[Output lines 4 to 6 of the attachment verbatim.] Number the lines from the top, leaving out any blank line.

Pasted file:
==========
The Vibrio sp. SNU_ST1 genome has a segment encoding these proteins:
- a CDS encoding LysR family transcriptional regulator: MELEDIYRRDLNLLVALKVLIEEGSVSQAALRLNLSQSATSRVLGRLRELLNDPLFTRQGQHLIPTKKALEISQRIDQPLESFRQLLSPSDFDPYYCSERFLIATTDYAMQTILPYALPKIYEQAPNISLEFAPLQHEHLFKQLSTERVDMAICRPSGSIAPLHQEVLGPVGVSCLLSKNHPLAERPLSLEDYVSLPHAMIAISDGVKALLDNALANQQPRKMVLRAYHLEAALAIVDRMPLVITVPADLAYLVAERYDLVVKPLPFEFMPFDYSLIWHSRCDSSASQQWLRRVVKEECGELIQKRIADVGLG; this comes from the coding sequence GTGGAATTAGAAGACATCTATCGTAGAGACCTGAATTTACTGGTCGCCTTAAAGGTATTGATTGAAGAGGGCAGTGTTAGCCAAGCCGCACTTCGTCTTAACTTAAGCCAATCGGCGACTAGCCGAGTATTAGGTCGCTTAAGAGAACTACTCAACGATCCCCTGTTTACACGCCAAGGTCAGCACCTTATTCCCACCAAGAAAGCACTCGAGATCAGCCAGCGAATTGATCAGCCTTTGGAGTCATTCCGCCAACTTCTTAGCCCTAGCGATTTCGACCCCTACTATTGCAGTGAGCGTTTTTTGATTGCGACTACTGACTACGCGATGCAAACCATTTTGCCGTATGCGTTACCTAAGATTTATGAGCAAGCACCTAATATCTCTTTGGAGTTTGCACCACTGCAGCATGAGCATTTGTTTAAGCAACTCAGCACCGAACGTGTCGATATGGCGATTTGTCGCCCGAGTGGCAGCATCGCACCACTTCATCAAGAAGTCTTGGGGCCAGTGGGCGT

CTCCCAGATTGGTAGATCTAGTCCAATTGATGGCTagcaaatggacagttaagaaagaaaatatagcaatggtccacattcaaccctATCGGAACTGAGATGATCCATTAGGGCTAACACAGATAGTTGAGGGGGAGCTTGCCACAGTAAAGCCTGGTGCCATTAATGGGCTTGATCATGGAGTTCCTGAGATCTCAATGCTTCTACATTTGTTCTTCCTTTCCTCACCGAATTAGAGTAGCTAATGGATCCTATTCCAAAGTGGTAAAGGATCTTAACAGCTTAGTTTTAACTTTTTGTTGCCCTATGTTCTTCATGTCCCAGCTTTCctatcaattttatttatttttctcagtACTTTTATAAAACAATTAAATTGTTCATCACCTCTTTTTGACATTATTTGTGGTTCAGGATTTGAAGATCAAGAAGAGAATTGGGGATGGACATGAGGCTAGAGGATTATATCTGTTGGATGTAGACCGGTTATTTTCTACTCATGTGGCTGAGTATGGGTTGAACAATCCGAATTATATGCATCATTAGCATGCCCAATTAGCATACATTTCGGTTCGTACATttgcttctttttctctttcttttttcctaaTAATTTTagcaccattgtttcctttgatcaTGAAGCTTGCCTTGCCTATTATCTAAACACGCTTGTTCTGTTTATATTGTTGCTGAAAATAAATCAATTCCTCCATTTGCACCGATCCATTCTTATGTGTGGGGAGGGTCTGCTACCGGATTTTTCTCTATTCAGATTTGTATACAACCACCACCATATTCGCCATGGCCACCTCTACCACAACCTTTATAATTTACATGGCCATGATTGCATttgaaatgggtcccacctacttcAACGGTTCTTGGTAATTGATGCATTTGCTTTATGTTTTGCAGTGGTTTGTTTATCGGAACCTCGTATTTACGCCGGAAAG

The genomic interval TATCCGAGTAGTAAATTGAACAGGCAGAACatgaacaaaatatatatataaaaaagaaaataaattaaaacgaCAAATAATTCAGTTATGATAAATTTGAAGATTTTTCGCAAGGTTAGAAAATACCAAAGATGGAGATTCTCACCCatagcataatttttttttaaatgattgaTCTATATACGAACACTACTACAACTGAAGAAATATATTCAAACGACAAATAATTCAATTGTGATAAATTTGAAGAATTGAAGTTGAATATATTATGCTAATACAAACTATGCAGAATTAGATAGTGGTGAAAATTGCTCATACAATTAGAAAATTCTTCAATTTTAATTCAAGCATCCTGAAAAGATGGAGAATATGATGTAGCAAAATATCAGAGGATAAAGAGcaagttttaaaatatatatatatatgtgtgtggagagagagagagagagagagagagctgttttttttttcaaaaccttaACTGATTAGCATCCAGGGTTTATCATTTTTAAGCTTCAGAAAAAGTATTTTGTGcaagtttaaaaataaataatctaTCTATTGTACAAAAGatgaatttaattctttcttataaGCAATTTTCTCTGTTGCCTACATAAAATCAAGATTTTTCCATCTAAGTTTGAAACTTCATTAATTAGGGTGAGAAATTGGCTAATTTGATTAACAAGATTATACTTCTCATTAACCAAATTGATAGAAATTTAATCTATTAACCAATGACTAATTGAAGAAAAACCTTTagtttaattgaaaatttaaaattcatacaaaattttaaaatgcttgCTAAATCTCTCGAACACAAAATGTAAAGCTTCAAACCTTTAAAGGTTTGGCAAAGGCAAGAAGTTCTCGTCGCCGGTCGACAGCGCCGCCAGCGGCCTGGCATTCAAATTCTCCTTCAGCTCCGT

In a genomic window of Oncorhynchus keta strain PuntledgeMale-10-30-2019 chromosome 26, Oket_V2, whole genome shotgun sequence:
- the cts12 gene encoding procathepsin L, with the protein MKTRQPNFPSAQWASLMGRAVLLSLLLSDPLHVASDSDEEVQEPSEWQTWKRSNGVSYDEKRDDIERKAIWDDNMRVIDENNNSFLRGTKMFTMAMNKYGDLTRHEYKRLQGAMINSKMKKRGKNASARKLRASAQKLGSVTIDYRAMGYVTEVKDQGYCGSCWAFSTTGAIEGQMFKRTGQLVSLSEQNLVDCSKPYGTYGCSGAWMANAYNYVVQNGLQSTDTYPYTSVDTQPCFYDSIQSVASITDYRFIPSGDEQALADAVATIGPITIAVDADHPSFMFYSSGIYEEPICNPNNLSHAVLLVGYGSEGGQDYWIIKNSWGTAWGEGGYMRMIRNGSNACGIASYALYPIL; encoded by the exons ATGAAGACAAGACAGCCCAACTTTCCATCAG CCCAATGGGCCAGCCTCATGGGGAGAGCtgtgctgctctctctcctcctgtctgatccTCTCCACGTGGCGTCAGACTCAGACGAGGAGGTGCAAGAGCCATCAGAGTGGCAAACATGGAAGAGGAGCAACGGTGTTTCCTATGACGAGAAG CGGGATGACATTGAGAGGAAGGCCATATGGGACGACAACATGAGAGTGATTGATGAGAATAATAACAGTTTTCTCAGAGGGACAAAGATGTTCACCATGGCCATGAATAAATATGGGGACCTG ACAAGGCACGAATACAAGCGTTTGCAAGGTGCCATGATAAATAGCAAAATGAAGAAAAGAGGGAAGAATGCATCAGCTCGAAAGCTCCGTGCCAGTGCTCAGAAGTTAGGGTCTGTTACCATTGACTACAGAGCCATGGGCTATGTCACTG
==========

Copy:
The genomic interval TATCCGAGTAGTAAATTGAACAGGCAGAACatgaacaaaatatatatataaaaaagaaaataaattaaaacgaCAAATAATTCAGTTATGATAAATTTGAAGATTTTTCGCAAGGTTAGAAAATACCAAAGATGGAGATTCTCACCCatagcataatttttttttaaatgattgaTCTATATACGAACACTACTACAACTGAAGAAATATATTCAAACGACAAATAATTCAATTGTGATAAATTTGAAGAATTGAAGTTGAATATATTATGCTAATACAAACTATGCAGAATTAGATAGTGGTGAAAATTGCTCATACAATTAGAAAATTCTTCAATTTTAATTCAAGCATCCTGAAAAGATGGAGAATATGATGTAGCAAAATATCAGAGGATAAAGAGcaagttttaaaatatatatatatatgtgtgtggagagagagagagagagagagagagctgttttttttttcaaaaccttaACTGATTAGCATCCAGGGTTTATCATTTTTAAGCTTCAGAAAAAGTATTTTGTGcaagtttaaaaataaataatctaTCTATTGTACAAAAGatgaatttaattctttcttataaGCAATTTTCTCTGTTGCCTACATAAAATCAAGATTTTTCCATCTAAGTTTGAAACTTCATTAATTAGGGTGAGAAATTGGCTAATTTGATTAACAAGATTATACTTCTCATTAACCAAATTGATAGAAATTTAATCTATTAACCAATGACTAATTGAAGAAAAACCTTTagtttaattgaaaatttaaaattcatacaaaattttaaaatgcttgCTAAATCTCTCGAACACAAAATGTAAAGCTTCAAACCTTTAAAGGTTTGGCAAAGGCAAGAAGTTCTCGTCGCCGGTCGACAGCGCCGCCAGCGGCCTGGCATTCAAATTCTCCTTCAGCTCCGT

In a genomic window of Oncorhynchus keta strain PuntledgeMale-10-30-2019 chromosome 26, Oket_V2, whole genome shotgun sequence:
- the cts12 gene encoding procathepsin L, with the protein MKTRQPNFPSAQWASLMGRAVLLSLLLSDPLHVASDSDEEVQEPSEWQTWKRSNGVSYDEKRDDIERKAIWDDNMRVIDENNNSFLRGTKMFTMAMNKYGDLTRHEYKRLQGAMINSKMKKRGKNASARKLRASAQKLGSVTIDYRAMGYVTEVKDQGYCGSCWAFSTTGAIEGQMFKRTGQLVSLSEQNLVDCSKPYGTYGCSGAWMANAYNYVVQNGLQSTDTYPYTSVDTQPCFYDSIQSVASITDYRFIPSGDEQALADAVATIGPITIAVDADHPSFMFYSSGIYEEPICNPNNLSHAVLLVGYGSEGGQDYWIIKNSWGTAWGEGGYMRMIRNGSNACGIASYALYPIL; encoded by the exons ATGAAGACAAGACAGCCCAACTTTCCATCAG CCCAATGGGCCAGCCTCATGGGGAGAGCtgtgctgctctctctcctcctgtctgatccTCTCCACGTGGCGTCAGACTCAGACGAGGAGGTGCAAGAGCCATCAGAGTGGCAAACATGGAAGAGGAGCAACGGTGTTTCCTATGACGAGAAG CGGGATGACATTGAGAGGAAGGCCATATGGGACGACAACATGAGAGTGATTGATGAGAATAATAACAGTTTTCTCAGAGGGACAAAGATGTTCACCATGGCCATGAATAAATATGGGGACCTG ACAAGGCACGAATACAAGCGTTTGCAAGGTGCCATGATAAATAGCAAAATGAAGAAAAGAGGGAAGAATGCATCAGCTCGAAAGCTCCGTGCCAGTGCTCAGAAGTTAGGGTCTGTTACCATTGACTACAGAGCCATGGGCTATGTCACTG